Tuesday, September 28, 2004

Bizarre exile sparks opposition gathering in Iran

IranMania News: "Bizarre exile sparks opposition gathering in Iran

Tuesday, September 28, 2004 - ©2004 IranMania.com LONDON, Sep 28 (IranMania) - A US-based exile with a bizarre scheme to overthrow Iran's Islamic regime has managed to draw out a few hundred half-hearted protestors onto the streets of the capital, causing a slight but insignificant blip in what remains an apathetic mood, Agence France Press (AFP) reported.

On Sunday, police in the capital broke up a gathering of several hundred protestors outside Tehran university calling for increased freedoms, in what was the first sign of domestic opposition to the regime in months.

According to witnesses, the protest was small and somewhat half-hearted, with people clapping, shouting "congratulations" to each other for actually gathering in the first place and handing out sweets or flowers.

It was eventually broken up by a small number of police.

"A limited number of people gathered illegally and police acted legally in dispersing them," government spokesman Abdollah Ramazanzadeh told reporters Monday.

"In any case, the events were of no importance to us," he added, reminding "all people who want to have political activites in Iran to act within the framework of the regulations."

The last pro-freedom rally held in Tehran was in October 2003, marking the return to Iran of Shirin Ebadi after it was announced the human rights activist had won the Nobel Peace Prize -- a gathering of several thousand that Sunday's protest did not come close to matching.

Nor did the demonstration match the anti-regime protests of June and July 2003, which marked the anniversary of a wave of violent student-led rallies in

Sunday's gathering was also different because participants appeared to be answering a call made over the opposition-run Rangharangh satellite television channel by a mysterious US-based Iranian exile, Ahura Pirouz Khaleghi Yazdi.

In recent months, Khaleghi has been declaring he intends to return to Iran on October 1 with some 50 chartered passenger planes packed with his supporters, and his scheme -- while in all appearances totally absurd -- has become a hot topic of conversation here.

Satellite television is banned in the Islamic republic but the restrictions are flouted by millions of home owners.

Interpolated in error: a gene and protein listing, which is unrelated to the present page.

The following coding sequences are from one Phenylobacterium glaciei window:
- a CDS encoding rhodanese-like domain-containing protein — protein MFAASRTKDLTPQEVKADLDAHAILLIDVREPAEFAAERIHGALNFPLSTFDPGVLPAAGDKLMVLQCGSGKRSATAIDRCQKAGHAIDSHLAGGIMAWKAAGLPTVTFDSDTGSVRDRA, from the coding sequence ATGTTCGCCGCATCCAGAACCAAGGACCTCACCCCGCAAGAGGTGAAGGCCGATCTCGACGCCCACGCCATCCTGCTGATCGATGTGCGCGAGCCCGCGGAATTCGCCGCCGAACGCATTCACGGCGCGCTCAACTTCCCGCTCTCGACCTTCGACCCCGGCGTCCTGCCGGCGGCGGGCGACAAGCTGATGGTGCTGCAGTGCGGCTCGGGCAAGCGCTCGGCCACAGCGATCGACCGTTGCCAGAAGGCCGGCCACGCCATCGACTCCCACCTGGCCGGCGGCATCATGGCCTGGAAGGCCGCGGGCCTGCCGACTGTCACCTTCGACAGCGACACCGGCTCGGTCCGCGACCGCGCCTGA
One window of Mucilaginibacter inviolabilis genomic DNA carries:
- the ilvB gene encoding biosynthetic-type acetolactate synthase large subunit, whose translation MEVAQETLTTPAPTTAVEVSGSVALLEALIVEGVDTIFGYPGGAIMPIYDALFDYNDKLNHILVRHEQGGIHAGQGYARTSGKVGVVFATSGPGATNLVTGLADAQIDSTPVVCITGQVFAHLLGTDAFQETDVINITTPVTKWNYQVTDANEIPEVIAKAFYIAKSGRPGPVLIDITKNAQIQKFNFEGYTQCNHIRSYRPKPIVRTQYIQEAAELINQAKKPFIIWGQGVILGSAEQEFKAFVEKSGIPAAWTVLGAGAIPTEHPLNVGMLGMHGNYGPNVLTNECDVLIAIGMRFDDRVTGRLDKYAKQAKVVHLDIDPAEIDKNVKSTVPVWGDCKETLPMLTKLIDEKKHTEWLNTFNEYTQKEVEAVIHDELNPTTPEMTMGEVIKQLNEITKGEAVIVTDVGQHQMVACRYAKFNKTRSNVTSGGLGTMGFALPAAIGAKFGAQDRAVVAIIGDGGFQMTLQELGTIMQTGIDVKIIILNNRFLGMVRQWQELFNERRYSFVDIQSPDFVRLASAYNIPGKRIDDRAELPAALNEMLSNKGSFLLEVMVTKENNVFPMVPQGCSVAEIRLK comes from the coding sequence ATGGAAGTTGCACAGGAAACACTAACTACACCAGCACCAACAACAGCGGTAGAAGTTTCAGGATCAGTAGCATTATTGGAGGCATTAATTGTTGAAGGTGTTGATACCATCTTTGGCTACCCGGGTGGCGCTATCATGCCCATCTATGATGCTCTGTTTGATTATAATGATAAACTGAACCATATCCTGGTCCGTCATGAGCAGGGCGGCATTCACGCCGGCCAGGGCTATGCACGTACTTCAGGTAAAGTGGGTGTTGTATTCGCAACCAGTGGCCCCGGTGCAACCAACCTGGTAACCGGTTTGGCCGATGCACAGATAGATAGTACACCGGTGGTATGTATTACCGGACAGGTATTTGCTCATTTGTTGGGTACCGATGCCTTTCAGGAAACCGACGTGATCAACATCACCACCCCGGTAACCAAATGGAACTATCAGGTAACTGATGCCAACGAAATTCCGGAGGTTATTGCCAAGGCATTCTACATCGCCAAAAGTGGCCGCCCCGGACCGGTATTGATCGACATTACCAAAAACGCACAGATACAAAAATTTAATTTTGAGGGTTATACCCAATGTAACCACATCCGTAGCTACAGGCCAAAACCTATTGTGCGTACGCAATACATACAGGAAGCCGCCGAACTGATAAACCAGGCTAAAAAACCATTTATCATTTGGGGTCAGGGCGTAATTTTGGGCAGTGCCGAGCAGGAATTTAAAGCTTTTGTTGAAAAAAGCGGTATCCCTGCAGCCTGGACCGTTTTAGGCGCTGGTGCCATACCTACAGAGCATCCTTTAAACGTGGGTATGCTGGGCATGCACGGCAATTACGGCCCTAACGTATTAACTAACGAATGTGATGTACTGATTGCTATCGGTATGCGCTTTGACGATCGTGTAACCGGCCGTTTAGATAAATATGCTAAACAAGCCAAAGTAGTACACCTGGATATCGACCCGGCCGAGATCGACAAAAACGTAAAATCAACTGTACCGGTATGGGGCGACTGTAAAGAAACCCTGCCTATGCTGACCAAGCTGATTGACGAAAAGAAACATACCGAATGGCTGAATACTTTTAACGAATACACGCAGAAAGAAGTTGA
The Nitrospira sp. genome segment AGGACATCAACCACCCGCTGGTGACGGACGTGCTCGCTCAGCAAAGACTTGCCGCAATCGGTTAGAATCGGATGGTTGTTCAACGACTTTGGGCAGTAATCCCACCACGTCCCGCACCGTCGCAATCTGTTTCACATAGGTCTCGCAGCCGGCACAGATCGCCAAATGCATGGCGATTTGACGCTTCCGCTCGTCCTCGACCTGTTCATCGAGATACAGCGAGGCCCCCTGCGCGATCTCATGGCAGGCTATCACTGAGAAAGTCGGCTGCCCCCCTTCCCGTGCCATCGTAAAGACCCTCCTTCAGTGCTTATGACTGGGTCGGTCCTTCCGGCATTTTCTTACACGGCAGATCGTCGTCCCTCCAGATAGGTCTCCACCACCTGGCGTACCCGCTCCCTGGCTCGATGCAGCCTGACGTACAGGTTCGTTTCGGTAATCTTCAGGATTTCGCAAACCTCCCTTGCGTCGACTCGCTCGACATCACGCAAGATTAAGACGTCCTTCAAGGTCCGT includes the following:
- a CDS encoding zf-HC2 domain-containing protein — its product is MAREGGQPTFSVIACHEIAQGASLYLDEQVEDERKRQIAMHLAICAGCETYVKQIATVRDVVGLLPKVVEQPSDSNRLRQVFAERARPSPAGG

According to the mystic aviation enthusiast -- who left Iran at the age of seven some 40 years ago -- the regime will collapse on the very same day all by itself.

The personality also operates a bizarre Internet site (www.ahura.info), featuring a "freedom" countdown timer, "Regime Change in Iran", in his events calendar and an invitation to "all Iranians to go with him to remove the Terrorist Regime using Good Words, Good Thoughts and Good Deeds and to launch a Free, Open and Democratic referendum" (sic).

The date of October 1 has not been chosen by accident. It corresponds to the Mehregan festival of Zoroastrianism, Iran's ancient religion. According to mythology, Kaveh the blacksmith defeated the bloodthirsty tyrant Zahak.

The mystic's real name is the more Muslim-sounding Fatollah, but his chosen name of Ahura Pirouz means victory of the Zoroastrian God.

And mixing Islam and Zoroastrianism -- as Iranians often do -- the date of his scheduled return also coincides with the birthday of the 12th Shiite imam, Mehdi, who, the faithful believe, will one day return to earth.

It may all sound hairbrained, but clearly a number of people have been caught up in the excitement.

"He gives us back some hope," said one Iranian in his mid-50s.

But the more general reaction is one of laughter.

"It's pathetic," said another resident of the capital who works as a hospital doctor. "Everyone talks about him and his ridiculous scheme."

Khaleghi also has his critics in the Iranian opposition -- mostly pro-monarchist -- that is exiled in the United States. Some view him as having been sent by the regime itself to discredit its critics."

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